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Earliest Homo Fossil Dates Back To 2.75 Million Years Ago

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Twins Study Tries To Determine Heritability Of Autism Spectrum Disorder

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A team of scientists from the University of Cambridge and the University of Cukurova in Turkey have taken a major step to understanding how the brain controls the onset of puberty. 

The research, published in this week's Nature Genetics, identified the hormone Neurokinin B as a critical part of the control system that switches on the master regulator of human puberty. Although Neurokinin B was previously known to be present in the hypothalamus, the part of the brain that controls puberty, its key role was not previously appreciated.
Researchers have discovered that the ocean's chemical makeup is less stable and more greatly affected by climate change than previously believed. The researchers report in Science that during a time of climate change 13 million years ago the chemical makeup of the oceans changed dramatically. The researchers warn that the chemical composition of the ocean today could be similarly affected by climate changes now underway – with potentially far-reaching consequences for marine ecosystems. 
Annemarie Surlykke from the University of Southern Denmark is fascinated by echolocation. She really wants to know how it works. Surlykke equates the ultrasound cries that bats use for echolocation with the beam of light from a torch: you won't see much with the light from a small bulb but you could see several hundred metres with a powerful beam.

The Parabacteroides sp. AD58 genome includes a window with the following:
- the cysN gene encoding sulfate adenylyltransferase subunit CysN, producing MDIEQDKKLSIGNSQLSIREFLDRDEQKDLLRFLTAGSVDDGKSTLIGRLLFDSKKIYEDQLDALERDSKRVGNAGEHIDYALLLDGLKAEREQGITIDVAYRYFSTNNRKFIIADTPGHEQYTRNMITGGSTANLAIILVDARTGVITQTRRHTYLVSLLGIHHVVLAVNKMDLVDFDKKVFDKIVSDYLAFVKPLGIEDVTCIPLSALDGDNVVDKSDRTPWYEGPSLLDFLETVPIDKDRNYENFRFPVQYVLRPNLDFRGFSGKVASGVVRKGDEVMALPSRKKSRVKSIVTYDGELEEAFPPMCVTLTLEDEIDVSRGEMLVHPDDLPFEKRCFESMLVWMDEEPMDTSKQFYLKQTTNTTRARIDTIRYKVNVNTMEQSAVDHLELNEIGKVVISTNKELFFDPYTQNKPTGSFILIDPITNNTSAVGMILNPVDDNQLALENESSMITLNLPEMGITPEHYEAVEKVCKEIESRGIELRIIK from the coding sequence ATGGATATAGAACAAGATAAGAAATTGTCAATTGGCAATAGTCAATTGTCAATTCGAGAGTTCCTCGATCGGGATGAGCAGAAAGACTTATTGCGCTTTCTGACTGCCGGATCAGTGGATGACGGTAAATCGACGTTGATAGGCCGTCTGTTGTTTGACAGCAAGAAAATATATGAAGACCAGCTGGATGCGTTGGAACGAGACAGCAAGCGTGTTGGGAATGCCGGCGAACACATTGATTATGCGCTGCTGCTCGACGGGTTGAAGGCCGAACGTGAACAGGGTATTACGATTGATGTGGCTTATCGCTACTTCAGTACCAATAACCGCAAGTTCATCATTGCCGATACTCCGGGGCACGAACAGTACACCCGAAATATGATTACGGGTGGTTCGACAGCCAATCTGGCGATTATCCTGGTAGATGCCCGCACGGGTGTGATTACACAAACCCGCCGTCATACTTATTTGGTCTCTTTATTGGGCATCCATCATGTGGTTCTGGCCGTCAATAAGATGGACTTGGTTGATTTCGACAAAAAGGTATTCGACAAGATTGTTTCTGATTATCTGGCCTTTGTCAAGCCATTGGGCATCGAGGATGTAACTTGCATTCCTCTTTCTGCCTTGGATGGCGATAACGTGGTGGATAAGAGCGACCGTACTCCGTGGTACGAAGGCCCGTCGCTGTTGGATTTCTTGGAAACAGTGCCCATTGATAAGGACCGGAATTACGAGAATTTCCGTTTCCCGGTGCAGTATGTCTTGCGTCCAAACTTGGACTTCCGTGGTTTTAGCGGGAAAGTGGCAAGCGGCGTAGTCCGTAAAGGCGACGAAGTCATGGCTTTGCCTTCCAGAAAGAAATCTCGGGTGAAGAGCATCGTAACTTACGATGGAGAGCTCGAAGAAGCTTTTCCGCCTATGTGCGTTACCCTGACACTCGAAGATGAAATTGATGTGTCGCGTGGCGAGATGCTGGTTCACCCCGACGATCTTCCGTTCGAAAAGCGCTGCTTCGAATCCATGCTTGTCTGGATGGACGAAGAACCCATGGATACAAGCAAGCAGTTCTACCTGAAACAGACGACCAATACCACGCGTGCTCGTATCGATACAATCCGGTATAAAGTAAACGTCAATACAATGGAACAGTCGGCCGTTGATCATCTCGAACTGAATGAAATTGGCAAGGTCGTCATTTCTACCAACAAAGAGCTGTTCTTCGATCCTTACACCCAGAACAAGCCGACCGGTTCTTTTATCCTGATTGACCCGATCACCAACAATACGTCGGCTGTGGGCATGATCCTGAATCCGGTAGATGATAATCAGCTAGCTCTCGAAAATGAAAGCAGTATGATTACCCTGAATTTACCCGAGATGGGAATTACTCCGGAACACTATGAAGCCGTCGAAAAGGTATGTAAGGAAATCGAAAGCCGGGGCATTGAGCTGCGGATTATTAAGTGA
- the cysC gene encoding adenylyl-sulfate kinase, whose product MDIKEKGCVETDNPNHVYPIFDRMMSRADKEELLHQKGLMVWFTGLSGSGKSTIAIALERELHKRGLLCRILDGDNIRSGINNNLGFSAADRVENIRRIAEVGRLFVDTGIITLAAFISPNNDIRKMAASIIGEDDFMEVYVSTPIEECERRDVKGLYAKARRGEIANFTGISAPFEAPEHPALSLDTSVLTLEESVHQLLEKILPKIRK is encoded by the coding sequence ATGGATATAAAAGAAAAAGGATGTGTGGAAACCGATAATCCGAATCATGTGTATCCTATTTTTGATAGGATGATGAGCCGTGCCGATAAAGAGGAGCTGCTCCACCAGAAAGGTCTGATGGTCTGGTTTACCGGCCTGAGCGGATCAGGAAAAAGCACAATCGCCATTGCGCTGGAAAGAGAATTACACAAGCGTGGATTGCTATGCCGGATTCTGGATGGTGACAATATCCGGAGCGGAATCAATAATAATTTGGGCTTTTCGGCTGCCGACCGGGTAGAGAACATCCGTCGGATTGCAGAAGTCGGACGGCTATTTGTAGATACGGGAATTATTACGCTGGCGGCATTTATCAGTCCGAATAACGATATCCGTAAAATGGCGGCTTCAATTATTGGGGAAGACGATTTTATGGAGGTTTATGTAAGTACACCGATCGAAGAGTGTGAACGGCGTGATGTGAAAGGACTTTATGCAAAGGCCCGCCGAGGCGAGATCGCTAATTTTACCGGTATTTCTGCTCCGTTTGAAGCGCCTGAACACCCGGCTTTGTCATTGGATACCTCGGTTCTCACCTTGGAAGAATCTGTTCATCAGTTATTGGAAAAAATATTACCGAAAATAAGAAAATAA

During the last 20 years, the prevalence of obesity in Germany has increased by 39% in men and 21.2% in women.

The population of the federal state of Saxony-Anhalt most often suffers from obesity and has the greatest waist circumference, followed by Brandenburg. Hans Hauner of Munich Technical University and his coauthors have performed a study of the regional differences in prevalence in general medical care. Their results are reported in the current edition of Deutsches Ärzteblatt International.
Polar lows are small-scale storms that occur in the oceans of the high latitudes and are comparable to a tropical cyclone. The strong winds they produce are rightly feared by seamen. In the course of the last century, North Atlantic polar lows caused 56 shipwrecks with a total of 342 people lost at sea.

Although polar lows do not always produce winds of hurricane force, they are particularly treacherous to shipping because they can develop very suddenly and, on account of their small diameter of only a few hundred kilometres, are very difficult to predict.

Similarly, the lack of meteorological stations in the polar regions further compounds the difficulties of forecasting and documenting these weather systems.
People said it couldn't be done, but researchers from the University of Pittsburgh and the U.S. Department of Energy National Energy Technology Laboratory (NETL) in Pittsburgh demonstrated a molecular chain reaction on a metal surface - a single electron caused a self-perpetuating chain reaction that rearranged the bonds in 10 consecutive molecules positioned on a gold surface. As each molecule's original bond was broken by the reaction, the molecule rearranged itself to form a new molecule.